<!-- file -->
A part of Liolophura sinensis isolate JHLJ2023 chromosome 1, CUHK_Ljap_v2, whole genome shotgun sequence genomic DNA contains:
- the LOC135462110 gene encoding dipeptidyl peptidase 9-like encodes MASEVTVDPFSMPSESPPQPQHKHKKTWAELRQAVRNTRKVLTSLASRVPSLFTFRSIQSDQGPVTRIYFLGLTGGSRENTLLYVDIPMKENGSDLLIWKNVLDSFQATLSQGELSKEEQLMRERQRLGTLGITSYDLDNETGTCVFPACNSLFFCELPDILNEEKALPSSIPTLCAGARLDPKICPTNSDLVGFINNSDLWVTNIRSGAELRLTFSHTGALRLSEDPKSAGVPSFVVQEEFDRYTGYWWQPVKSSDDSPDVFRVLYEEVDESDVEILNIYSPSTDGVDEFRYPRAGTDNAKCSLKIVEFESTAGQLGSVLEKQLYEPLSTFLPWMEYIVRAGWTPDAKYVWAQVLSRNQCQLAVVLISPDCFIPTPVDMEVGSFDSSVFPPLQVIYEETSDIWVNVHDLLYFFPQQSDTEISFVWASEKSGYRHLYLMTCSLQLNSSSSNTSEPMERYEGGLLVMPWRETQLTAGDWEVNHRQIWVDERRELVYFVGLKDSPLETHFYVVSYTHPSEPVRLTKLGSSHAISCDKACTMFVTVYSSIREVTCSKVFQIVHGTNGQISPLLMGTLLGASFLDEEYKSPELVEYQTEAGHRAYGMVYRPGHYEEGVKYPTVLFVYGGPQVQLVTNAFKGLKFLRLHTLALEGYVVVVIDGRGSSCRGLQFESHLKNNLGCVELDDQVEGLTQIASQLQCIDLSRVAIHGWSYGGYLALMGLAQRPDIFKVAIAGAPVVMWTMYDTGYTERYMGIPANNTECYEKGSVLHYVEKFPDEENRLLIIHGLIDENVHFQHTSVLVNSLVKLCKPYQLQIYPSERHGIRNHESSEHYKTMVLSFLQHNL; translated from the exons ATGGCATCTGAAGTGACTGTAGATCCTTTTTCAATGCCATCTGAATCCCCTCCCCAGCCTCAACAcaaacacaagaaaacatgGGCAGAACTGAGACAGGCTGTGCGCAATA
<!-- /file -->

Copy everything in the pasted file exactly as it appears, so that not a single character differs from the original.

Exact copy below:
A part of Liolophura sinensis isolate JHLJ2023 chromosome 1, CUHK_Ljap_v2, whole genome shotgun sequence genomic DNA contains:
- the LOC135462110 gene encoding dipeptidyl peptidase 9-like encodes MASEVTVDPFSMPSESPPQPQHKHKKTWAELRQAVRNTRKVLTSLASRVPSLFTFRSIQSDQGPVTRIYFLGLTGGSRENTLLYVDIPMKENGSDLLIWKNVLDSFQATLSQGELSKEEQLMRERQRLGTLGITSYDLDNETGTCVFPACNSLFFCELPDILNEEKALPSSIPTLCAGARLDPKICPTNSDLVGFINNSDLWVTNIRSGAELRLTFSHTGALRLSEDPKSAGVPSFVVQEEFDRYTGYWWQPVKSSDDSPDVFRVLYEEVDESDVEILNIYSPSTDGVDEFRYPRAGTDNAKCSLKIVEFESTAGQLGSVLEKQLYEPLSTFLPWMEYIVRAGWTPDAKYVWAQVLSRNQCQLAVVLISPDCFIPTPVDMEVGSFDSSVFPPLQVIYEETSDIWVNVHDLLYFFPQQSDTEISFVWASEKSGYRHLYLMTCSLQLNSSSSNTSEPMERYEGGLLVMPWRETQLTAGDWEVNHRQIWVDERRELVYFVGLKDSPLETHFYVVSYTHPSEPVRLTKLGSSHAISCDKACTMFVTVYSSIREVTCSKVFQIVHGTNGQISPLLMGTLLGASFLDEEYKSPELVEYQTEAGHRAYGMVYRPGHYEEGVKYPTVLFVYGGPQVQLVTNAFKGLKFLRLHTLALEGYVVVVIDGRGSSCRGLQFESHLKNNLGCVELDDQVEGLTQIASQLQCIDLSRVAIHGWSYGGYLALMGLAQRPDIFKVAIAGAPVVMWTMYDTGYTERYMGIPANNTECYEKGSVLHYVEKFPDEENRLLIIHGLIDENVHFQHTSVLVNSLVKLCKPYQLQIYPSERHGIRNHESSEHYKTMVLSFLQHNL; translated from the exons ATGGCATCTGAAGTGACTGTAGATCCTTTTTCAATGCCATCTGAATCCCCTCCCCAGCCTCAACAcaaacacaagaaaacatgGGCAGAACTGAGACAGGCTGTGCGCAATA